Ty Cobb’s great-grandson is a college basketball player and his name is Ty Cobb

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Bob Pool of the Los Angeles Times has an interesting article about Ty Cobb’s great-grandson, a 19-year-old college freshman with the same name who’s on the basketball team at Occidental College and turned down the chance to be a two-sport athlete because he’s just not all that into baseball.

I’m not going to play baseball here. It’s just not my love. Basketball has always been my favorite sport. I get it all the time: “Why are you playing basketball?” I played baseball through high school. This will be the first year I’ve ever not played. I guess Occidental just caught me at the wrong time. I’ve played football, basketball, baseball, tennis, golf, run track. But basketball is the one I always come back to. There’s no doubt in my mind it’s what I love to do.

Occidental baseball coach Jason Hawkins still plans to see if he can talk Cobb into playing baseball too, but for now he’s a 6-foot-5 small forward only. As for what life is like as a teenager with a Hall of Famer’s name, particularly when that Hall of Fame had some not-so-wonderful moments chronicled in a movie?

People have given me a hard time about it because Ty Cobb had a tough reputation among a lot of people. They think he wasn’t a very good guy. Some people thought he was a jerk. I’ve had to defend him on more than one occasion. My dad knew him really well. My dad would tell fun stories about when he was young and interacting with Ty Cobb.

When my dad was about 12 my great-grandfather was in his late 60s or 70s. One day he had a fresh linen suit on and they were talking baseball and he decided to teach my dad how to hook-slide. So they go out in the backyard on the grass and Ty Cobb is in his fancy suit and he’s got the cuffs of his pants rolled up and one of his helper ladies came out and said, “Mr. Cobb, you can’t be doing that!” It kind of showed his competitiveness even into his twilight years.”

Maybe they can include that scene if Tommy Lee Jones and Robert Wuhl ever get together for a sequel.

Steven Matz likely to start season on DL; Zack Wheeler to adhere to innings limit

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Mets manager Terry Collins said on Wednesday, “It’s unlikely that [Steven Matz] will start the season with us.” The final spot in the Mets’ starting rotation will go to either Zack Wheeler or Seth Lugo, Newsday’s Marc Carig reports.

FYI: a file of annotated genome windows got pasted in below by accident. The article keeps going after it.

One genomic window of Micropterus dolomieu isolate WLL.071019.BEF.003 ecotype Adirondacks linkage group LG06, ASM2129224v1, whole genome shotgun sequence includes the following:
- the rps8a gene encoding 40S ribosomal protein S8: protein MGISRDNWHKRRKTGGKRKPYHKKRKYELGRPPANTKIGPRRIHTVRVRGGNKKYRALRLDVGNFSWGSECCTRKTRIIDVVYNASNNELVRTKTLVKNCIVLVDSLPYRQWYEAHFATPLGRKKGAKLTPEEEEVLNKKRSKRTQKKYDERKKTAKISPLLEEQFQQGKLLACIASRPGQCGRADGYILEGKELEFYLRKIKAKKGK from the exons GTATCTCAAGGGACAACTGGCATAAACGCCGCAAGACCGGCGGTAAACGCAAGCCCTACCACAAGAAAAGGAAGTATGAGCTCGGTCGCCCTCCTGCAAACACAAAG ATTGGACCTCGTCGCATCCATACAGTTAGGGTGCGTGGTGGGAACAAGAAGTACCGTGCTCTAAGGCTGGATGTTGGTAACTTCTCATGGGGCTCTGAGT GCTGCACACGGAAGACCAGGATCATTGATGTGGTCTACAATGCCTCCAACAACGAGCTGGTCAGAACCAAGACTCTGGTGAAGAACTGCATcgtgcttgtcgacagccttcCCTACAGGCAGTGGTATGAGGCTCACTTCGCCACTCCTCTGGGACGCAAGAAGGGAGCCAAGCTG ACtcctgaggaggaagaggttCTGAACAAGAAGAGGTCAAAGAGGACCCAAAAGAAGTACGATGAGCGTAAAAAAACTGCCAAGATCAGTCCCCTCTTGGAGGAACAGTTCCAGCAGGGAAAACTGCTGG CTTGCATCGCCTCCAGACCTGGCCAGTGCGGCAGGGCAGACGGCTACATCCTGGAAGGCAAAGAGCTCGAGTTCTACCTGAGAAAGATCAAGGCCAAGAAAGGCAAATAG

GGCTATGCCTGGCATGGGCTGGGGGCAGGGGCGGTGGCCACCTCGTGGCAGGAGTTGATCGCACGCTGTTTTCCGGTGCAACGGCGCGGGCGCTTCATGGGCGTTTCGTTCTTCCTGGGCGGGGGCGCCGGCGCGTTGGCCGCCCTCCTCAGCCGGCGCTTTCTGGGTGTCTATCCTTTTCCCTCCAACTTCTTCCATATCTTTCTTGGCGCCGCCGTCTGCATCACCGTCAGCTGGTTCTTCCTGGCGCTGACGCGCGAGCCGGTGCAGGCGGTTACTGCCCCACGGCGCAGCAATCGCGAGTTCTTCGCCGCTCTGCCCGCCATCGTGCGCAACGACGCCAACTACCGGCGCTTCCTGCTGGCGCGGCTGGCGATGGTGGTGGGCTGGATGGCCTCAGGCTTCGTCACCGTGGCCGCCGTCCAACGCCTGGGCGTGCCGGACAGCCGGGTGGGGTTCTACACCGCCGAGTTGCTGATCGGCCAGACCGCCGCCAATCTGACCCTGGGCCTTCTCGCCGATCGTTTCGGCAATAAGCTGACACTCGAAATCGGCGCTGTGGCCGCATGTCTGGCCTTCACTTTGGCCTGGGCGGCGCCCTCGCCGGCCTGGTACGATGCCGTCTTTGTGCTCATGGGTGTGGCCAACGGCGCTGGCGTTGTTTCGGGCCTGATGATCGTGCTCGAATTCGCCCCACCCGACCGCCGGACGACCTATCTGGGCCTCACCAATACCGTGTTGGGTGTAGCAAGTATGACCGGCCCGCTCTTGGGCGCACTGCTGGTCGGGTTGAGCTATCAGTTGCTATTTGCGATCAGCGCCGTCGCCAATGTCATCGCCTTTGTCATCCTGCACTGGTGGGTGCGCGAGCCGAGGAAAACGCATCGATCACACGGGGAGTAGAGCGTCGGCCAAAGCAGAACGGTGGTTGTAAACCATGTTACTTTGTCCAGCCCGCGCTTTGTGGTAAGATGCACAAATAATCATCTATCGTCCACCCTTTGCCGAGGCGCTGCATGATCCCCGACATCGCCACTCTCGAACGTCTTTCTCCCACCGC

On Wheeler’s innings limit, assistant GM John Ricco said, “There’s going to be some number but we don’t exactly know what that is.” Wheeler missed the last two seasons after undergoing Tommy John surgery.

Neither Wheeler nor Lugo have had terrific springs as each carries a 5.11 and 5.56 Grapefruit League ERA, respectively. However, Carig notes that Wheeler has impressed simply by appearing healthy and brandishing a fastball that once again sits in the mid- to high-90’s. Lugo, meanwhile, proved crucial to the Mets last year, posting a 2.67 ERA across eight starts and nine relief appearances.

Rockies sign 30-year lease to stay in Coors Field

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Nick Groke of the Denver Post reports that the Rockies agreed to a $200 million, 30-year lease with the Metropolitan Baseball Stadium District, which is the state division that owns Coors Field. As part of the deal, the Rockies will lease and develop a plot of land south of the stadium, which will cost the team $125 million for 99 years.

As Groke points out, had the Rockies not reached a deal by Thursday, March 30, the lease would have rolled over for five more years.

Rockies owner Dick Monfort issued a statement, saying, “We are proud that Coors Field will continue to be a vital part of a vibrant city, drawing fans from near and far and making our Colorado residents proud.”

The Rockies moved into Coors Field in 1995. It is the National League’s third oldest stadium. In that span of time, the Rockies have made the playoffs three times, the last coming in 2009 when they lost in the NLDS to the Phillies. The Rockies were swept in the 2007 World Series by the Red Sox.